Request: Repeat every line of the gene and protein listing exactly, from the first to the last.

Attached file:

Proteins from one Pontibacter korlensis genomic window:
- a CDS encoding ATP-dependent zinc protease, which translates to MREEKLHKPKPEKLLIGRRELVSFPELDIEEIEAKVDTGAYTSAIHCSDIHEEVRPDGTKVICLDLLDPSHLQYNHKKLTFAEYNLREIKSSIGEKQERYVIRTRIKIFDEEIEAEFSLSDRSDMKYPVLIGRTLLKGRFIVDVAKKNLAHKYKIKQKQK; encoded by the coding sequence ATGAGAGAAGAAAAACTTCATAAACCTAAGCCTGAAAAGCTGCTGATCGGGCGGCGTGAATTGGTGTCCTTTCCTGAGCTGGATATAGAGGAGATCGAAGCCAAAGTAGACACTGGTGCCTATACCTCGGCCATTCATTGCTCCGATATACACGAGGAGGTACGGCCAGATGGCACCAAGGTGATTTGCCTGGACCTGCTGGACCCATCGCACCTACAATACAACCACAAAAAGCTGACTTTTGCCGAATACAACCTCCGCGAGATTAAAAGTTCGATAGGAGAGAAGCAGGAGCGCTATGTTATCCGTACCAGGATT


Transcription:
Proteins from one Pontibacter korlensis genomic window:
- a CDS encoding ATP-dependent zinc protease, which translates to MREEKLHKPKPEKLLIGRRELVSFPELDIEEIEAKVDTGAYTSAIHCSDIHEEVRPDGTKVICLDLLDPSHLQYNHKKLTFAEYNLREIKSSIGEKQERYVIRTRIKIFDEEIEAEFSLSDRSDMKYPVLIGRTLLKGRFIVDVAKKNLAHKYKIKQKQK; encoded by the coding sequence ATGAGAGAAGAAAAACTTCATAAACCTAAGCCTGAAAAGCTGCTGATCGGGCGGCGTGAATTGGTGTCCTTTCCTGAGCTGGATATAGAGGAGATCGAAGCCAAAGTAGACACTGGTGCCTATACCTCGGCCATTCATTGCTCCGATATACACGAGGAGGTACGGCCAGATGGCACCAAGGTGATTTGCCTGGACCTGCTGGACCCATCGCACCTACAATACAACCACAAAAAGCTGACTTTTGCCGAATACAACCTCCGCGAGATTAAAAGTTCGATAGGAGAGAAGCAGGAGCGCTATGTTATCCGTACCAGGATT